Although diagnosis of this condition was recognised back in the 1970s in the USA, it was only in 1998 that radiological testing was introduced in South Africa. The Kennel Union of South Africa (KUSA) and South African radiologists have adopted the guidelines established by the IEWG for an elbow dysplasia grading scheme to help combat the effects of this often crippling condition on South African dogs. Regrettably Labradors are amongst the breeds that commonly suffer from this condition.
These guidelines are as follows:

Dogs to be a minimum of 12 months old and should preferably be done at this age.

Radiographs to be made simultaneously with the hip dysplasia certification radiographs to save on costs.

Radiographs only to be interpreted by qualified veterinary radiologists

Only a single maximally flexed good quality ML radiograph of each elbow to be made. It was decided to evaluate only a single view in order to limit costs and thus encourage greater participation in the scheme by dog breeders.

Osteophyte (bone spur) formation at very specific locations within the elbow joints are evaluated for size and graded as follows
Grade 1 (mild arthrosis): osteophytes <2 mm in size.
Grade 2 (moderate arthrosis): osteophytes 2�5 mm in size.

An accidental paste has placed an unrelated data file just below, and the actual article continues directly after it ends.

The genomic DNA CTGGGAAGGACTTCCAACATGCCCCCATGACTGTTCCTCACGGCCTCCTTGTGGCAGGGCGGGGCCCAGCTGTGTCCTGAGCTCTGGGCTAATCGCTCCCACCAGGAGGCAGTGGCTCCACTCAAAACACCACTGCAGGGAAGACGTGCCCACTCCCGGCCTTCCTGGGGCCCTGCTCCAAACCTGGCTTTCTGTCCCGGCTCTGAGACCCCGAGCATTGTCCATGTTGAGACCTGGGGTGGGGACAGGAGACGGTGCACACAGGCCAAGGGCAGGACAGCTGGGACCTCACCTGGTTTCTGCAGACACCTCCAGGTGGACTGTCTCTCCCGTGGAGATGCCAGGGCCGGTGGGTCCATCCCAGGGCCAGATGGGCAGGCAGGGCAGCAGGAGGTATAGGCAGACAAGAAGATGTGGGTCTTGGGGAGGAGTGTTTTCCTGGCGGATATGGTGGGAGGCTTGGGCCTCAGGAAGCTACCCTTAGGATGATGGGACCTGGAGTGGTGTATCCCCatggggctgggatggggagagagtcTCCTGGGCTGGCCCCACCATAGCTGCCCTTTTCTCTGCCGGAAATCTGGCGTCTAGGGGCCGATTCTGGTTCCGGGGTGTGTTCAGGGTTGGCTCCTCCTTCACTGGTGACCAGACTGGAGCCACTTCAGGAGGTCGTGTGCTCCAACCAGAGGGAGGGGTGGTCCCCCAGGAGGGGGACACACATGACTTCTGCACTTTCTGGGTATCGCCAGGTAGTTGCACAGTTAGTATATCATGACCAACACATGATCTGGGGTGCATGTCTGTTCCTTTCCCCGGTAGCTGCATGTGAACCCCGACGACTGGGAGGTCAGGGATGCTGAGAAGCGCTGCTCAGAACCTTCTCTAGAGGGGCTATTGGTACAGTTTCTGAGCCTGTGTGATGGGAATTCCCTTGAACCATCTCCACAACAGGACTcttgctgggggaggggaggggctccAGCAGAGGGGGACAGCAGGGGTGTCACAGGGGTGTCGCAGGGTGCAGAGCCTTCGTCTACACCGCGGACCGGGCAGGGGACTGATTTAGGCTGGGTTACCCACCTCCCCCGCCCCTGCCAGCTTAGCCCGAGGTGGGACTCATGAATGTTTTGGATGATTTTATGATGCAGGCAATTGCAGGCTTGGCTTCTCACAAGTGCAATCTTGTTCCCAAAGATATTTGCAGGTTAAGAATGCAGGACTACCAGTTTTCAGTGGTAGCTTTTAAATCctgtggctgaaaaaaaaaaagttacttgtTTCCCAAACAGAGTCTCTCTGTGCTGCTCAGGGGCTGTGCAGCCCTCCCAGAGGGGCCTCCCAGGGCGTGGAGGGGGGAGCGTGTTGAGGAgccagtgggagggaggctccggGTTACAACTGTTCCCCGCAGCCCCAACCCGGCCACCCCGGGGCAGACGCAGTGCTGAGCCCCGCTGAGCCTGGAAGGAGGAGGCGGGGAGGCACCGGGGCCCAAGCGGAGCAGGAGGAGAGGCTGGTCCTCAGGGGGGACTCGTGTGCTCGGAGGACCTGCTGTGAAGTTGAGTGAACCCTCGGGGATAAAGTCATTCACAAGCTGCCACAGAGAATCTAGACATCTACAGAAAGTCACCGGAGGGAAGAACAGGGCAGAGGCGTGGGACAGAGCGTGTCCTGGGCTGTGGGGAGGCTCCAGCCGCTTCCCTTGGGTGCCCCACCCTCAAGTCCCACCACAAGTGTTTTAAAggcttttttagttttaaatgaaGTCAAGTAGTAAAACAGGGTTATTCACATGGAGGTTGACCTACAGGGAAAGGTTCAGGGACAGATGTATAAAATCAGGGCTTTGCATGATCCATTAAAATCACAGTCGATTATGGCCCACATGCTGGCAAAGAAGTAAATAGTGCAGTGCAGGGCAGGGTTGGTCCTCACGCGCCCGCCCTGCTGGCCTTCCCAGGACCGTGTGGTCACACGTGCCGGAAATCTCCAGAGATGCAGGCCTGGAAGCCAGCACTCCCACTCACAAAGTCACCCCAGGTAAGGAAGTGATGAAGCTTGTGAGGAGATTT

Grade 3 (severe arthrosis): osteophytes >5 mm in size.
In South Africa, results for 340 dogs tested indicated a 20.6% prevalence of elbow dysplasia

The benefit of breeding ED-free dogs is illustrated by the following mating probability results for 13,151 breeding pairs of dogs (primarily Labrador retrievers, Golden retrievers, Rottweilers and German shepherd dogs) with known elbow status of the Orthopaedic Foundation of America

Normal elbows × Normal elbows =12.2 % offspring affected with ED.

Normal elbows × Dysplastic elbows = 26.1 � 31.3 % offspring affected with ED.

Dysplastic elbows × Dysplastic elbows = 41.5 % offspring affected with ED

Statistics in South Africa are only now emerging as the awareness of the condition increases and more breeders are screening dogs. As of 2007, the Labrador ranked No. 12 of larger breeds in terms of incidence of elbow dysplasia screened through the Ondeerstepoort system. The total number of dogs tested was 340, the second highest of all breeds in the country.

Progressive Retinal Atrophy (PRA)
Labs are also at risk for several eye problems including: PRA, cataracts, and retinal dysplasia.

PRA is a progressive deterioration of the light-receptive area (retina) of the eye, and will result in blindness. Symptoms are subtle, often starting with night blindness and eye dilation. Typically the age of onset is between four to six years which makes it difficult to identify carriers and remove them from the breeding pool.

This disease is caused by a simple recessive gene. For the dog to be affected he must have two copies of this recessive gene. A dog that has only one copy of the gene is a carrier and will show no clinical symptoms, but can pass the recessive gene on to his descendants

Possible breeding outcomes when mating a normal dog to dogs with other statuses

Parent 1 genotype

Parent 2 genotype





All normal

50% Normal

50% Carrier

All Carriers